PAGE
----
While lithium batteries have been the standard as small, portable power sources for decades now, their difficulty to the environment is undeniable. Now, researchers from Uppsala have used organic materials to create a new and effective battery that requires a great deal less environmental trouble.
According to sciencedaily.com, lithium itself is a rare element on Earth, and the process of extracting it is arduous. Other chemicals involved in traditional batteries are not only rare but also require toxic chemicals to aid in the extraction process that makes them viable to the battery design. The premise behind the new batteries, which are constructed in part from pine resin and alfalfa, involves recycling the lithium from older batteries and continuing to utilize it, with help from the more-amenable biomaterials.
An astonishing 99% of power was recovered from the "spent" lithium batteries when used in conjunction with the new biomaterial battery design. Further developments in the future may even be able to improve on this, making lithium-ion batteries ever-more attractive options for sparking and storing energy in the future. This could be beneficial in particular for the electric automobile industry, or the storage systems required for implementation of large-scale solar power.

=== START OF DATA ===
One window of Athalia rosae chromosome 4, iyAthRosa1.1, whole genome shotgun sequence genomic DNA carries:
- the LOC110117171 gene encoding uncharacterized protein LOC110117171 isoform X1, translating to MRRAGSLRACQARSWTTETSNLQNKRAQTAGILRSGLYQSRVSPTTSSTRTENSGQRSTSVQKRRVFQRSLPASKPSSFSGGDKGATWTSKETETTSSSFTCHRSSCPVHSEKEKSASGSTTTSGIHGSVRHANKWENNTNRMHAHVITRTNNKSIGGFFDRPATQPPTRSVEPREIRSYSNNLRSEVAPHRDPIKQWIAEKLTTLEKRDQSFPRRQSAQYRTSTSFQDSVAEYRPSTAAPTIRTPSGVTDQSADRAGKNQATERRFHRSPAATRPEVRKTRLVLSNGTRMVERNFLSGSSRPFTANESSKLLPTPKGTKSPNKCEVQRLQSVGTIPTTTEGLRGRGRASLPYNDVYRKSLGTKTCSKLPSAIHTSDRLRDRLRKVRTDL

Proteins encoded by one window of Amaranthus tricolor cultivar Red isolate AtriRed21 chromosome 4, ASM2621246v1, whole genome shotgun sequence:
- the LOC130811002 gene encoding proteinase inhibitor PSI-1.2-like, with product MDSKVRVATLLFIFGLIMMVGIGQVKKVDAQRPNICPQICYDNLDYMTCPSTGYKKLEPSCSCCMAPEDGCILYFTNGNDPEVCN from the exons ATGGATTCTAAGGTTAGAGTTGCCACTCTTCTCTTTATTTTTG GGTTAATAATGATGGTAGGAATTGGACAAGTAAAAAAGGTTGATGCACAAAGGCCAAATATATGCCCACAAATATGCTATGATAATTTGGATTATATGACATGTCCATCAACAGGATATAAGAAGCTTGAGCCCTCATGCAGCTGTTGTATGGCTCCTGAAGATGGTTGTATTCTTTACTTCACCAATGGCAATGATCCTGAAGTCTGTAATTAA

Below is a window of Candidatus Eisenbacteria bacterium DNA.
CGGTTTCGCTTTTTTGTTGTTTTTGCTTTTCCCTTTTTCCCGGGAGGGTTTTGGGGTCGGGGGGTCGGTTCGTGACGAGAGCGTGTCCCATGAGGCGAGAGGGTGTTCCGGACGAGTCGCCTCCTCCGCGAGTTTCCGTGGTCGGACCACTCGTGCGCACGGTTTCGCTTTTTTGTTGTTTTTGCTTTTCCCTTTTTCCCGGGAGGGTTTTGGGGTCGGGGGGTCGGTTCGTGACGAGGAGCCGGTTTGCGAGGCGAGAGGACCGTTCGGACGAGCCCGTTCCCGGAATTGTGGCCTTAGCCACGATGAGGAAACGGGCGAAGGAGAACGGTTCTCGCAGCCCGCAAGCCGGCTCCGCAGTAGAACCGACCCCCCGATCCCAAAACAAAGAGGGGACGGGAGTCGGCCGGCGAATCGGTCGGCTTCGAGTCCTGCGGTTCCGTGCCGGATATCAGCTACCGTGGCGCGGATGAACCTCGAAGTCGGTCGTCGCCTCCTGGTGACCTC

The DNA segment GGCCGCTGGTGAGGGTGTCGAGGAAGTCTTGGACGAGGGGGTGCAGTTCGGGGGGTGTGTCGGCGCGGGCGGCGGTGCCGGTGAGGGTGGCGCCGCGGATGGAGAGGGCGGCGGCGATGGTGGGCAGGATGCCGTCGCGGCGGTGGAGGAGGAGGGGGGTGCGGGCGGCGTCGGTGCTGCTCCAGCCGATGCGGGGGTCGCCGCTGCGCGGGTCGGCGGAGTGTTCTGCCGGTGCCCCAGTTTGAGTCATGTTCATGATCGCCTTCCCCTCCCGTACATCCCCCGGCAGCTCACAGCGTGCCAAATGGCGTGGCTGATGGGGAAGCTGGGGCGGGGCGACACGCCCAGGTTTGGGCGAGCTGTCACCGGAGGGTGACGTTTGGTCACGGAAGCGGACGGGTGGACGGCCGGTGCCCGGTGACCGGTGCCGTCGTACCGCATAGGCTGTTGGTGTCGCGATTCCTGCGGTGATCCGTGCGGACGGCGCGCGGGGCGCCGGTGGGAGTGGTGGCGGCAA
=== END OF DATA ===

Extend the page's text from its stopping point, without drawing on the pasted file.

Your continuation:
Daniel Brandell, Senior Lecturer of Uppsala University's chemistry department, explained, "The use of organic materials from renewable sources makes it possible to solve several of the problems that would arise from a huge rise in the use of lithium batteries. But above all, it's a major step forward that, to a high degree and in a simple, environment-friendly way, the lithium from these batteries can be recovered. These solutions are also potentially very cost-effective."
Thus, recycling our rare-earth material and mixing it with regular-earth material might just be the perfect way to keep us powered up for years to come.